The Lapham Company manages about 40 multifamily properties and single-family homes across Oakland and Berkeley.

Editor's note: This post has been corrected to reflect Kalie Caetano's proper name spelling. KQED is among the local businesses and media organizations that have received a PPP loan. This helps us continue to provide essential information and service to our audiences during the COVID-19 pandemic.

— Joe Fitzgerald Rodriguez (@FitztheReporter)

San Mateo County: Some Indoor Businesses Must Shut or Move Outdoors

Officials in San Mateo County announced Saturday that certain
indoor businesses and activities must shut down or move to outdoor operations beginning today.

The businesses include gyms and fitness centers, churches, hair
salons, barber shops, nail salons and shopping malls.

Officials say this order will be in effect beginning at 12:01 a.m. Sunday.

Businesses offering tattoos, piercings and electrolysis may not be operated outdoors and must close.

The state informed the county Saturday afternoon that, due to
being more than three days on the COVID-19 monitoring list, specific indoor businesses must cease operations unless they can be modified to operate outside or by pick-up.


— Bay City News

Highschooler's Online Music Lessons Go Worldwide

What started as a pet project born out of boredom during the shutdown is now a full-fledged organization with 170 volunteers offering more than 5,000 lessons to 500 students around the world.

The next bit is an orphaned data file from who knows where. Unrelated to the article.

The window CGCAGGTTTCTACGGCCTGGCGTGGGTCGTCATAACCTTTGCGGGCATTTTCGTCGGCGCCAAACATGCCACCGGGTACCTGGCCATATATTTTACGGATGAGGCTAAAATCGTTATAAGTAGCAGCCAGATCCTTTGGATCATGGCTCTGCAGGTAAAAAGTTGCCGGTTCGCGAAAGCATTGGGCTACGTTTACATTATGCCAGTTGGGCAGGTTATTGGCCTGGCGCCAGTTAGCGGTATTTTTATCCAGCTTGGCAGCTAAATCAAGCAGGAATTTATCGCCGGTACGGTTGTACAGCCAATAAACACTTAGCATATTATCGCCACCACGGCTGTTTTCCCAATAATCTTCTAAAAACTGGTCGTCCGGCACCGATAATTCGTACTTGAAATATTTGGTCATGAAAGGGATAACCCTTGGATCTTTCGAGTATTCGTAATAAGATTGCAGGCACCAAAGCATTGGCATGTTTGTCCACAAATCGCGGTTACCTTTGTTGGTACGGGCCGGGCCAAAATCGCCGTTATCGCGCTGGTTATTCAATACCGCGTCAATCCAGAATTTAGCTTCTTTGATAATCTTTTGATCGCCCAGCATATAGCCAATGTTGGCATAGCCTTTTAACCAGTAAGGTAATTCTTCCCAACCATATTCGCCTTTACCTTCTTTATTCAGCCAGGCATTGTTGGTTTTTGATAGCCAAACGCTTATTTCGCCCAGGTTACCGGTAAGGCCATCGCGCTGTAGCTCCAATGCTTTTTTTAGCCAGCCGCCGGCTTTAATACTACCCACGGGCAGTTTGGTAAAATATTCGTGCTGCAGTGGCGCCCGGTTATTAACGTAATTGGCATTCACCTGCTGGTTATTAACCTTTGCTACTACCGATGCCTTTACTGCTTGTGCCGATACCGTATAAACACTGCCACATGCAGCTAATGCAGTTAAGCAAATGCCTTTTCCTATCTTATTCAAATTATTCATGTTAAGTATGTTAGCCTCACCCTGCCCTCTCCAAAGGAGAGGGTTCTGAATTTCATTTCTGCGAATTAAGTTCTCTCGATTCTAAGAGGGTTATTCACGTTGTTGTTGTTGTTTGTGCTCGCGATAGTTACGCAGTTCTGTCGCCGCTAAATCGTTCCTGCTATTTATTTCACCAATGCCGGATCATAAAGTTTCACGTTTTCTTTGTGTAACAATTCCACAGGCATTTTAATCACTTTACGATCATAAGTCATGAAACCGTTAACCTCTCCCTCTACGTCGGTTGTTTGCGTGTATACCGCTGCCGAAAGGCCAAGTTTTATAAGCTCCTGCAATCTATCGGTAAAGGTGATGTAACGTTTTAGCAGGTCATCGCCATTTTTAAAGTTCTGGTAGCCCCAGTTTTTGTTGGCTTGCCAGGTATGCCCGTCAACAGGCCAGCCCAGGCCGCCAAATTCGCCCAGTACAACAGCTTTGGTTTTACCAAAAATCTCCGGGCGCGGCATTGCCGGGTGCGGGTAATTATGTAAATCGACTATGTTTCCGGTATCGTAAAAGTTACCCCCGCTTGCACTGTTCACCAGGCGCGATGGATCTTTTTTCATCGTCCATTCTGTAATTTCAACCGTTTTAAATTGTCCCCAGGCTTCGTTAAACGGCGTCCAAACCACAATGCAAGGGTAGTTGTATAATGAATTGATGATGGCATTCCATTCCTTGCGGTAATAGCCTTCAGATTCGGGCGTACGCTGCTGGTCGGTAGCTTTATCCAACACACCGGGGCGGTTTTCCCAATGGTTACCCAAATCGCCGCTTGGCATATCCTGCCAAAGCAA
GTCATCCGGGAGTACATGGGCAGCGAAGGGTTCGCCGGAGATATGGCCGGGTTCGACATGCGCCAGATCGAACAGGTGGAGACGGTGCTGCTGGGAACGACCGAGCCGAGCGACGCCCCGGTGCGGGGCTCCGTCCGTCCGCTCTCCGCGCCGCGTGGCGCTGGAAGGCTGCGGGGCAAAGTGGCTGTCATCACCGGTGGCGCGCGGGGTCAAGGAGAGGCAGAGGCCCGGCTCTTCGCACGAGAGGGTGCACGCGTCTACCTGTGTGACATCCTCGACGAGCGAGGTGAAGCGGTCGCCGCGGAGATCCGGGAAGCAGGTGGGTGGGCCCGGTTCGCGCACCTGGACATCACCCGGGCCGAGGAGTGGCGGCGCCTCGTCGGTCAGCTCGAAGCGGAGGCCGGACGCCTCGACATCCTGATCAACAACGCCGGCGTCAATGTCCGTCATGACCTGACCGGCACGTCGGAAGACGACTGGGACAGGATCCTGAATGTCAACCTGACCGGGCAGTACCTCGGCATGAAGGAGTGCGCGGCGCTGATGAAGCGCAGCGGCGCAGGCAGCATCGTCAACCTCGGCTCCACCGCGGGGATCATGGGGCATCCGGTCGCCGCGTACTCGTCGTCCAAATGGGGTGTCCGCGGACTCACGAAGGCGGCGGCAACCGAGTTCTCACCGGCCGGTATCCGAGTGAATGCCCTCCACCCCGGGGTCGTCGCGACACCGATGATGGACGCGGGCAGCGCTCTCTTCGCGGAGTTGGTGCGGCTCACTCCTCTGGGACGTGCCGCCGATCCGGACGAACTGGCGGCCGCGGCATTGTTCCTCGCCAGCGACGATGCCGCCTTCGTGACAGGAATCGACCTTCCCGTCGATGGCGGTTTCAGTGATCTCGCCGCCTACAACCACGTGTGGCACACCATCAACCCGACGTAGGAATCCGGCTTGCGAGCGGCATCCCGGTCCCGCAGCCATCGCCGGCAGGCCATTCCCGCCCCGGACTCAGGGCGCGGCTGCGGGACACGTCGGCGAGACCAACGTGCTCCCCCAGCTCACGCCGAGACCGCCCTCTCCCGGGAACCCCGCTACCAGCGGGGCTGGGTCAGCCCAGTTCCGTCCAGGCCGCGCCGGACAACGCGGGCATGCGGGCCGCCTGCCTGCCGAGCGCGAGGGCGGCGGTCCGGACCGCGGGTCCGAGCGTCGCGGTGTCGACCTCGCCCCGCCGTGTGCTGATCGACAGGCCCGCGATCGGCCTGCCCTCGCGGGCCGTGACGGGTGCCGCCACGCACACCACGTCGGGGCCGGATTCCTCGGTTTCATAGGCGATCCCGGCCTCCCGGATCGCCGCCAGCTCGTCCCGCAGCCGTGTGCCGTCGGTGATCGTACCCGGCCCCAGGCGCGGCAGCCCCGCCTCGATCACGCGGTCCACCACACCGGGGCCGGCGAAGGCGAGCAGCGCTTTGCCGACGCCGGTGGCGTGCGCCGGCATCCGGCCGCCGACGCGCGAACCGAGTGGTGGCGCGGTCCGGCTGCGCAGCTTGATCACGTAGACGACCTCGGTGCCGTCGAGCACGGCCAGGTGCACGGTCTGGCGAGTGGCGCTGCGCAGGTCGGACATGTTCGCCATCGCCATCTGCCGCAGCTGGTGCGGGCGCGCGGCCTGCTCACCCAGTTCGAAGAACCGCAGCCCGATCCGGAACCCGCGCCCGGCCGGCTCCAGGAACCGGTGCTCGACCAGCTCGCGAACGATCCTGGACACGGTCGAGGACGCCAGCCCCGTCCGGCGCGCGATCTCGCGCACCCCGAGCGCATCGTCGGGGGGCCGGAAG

But it's also raising money to help national coronavirus efforts.

"We raised almost thirty thousand dollars for the CDC Foundation," said Julia Segal, an incoming senior at Gunn High in Palo Alto. The Foundation is a non-profit that was created by Congress to support the CDC.

Segal started “Quarantunes” out of her love for music and a desire to contribute to the fight against the pandemic.

But as more people signed up for lessons, Segal realized there was still one major barrier.


"We're providing these music lessons. But the people that we actually want to be able to pick these music lessons are the people that currently cannot because they don't have instruments," Segal said.

To try and solve that problem, Quarantunes partnered with local music shops to offer free instruments.

"They have these old instruments that they no longer had a use for because they weren't in perfect condition," Segal said. And in return, "we spread the word about their shop."

A Quarantunes’ volunteer picks up the instruments and sends them to the students in need.

Segal says since starting this program she’s recognized her own privileges having parents who can afford to pay for her extracurricular activities.

"I’ve kind of lived in a bubble a little bit, even people that live as close as the other side of Palo Alto, just seeing how drastically different their lives are," Segal said. "It has shown me so much inequity."

Segal says Quarantunes plans to add even more virtual courses including cooking and soccer while she begins her senior year, which, like Quarantunes itself, she'll attend remotely.

— Shannon Lin (@LinShannonLin)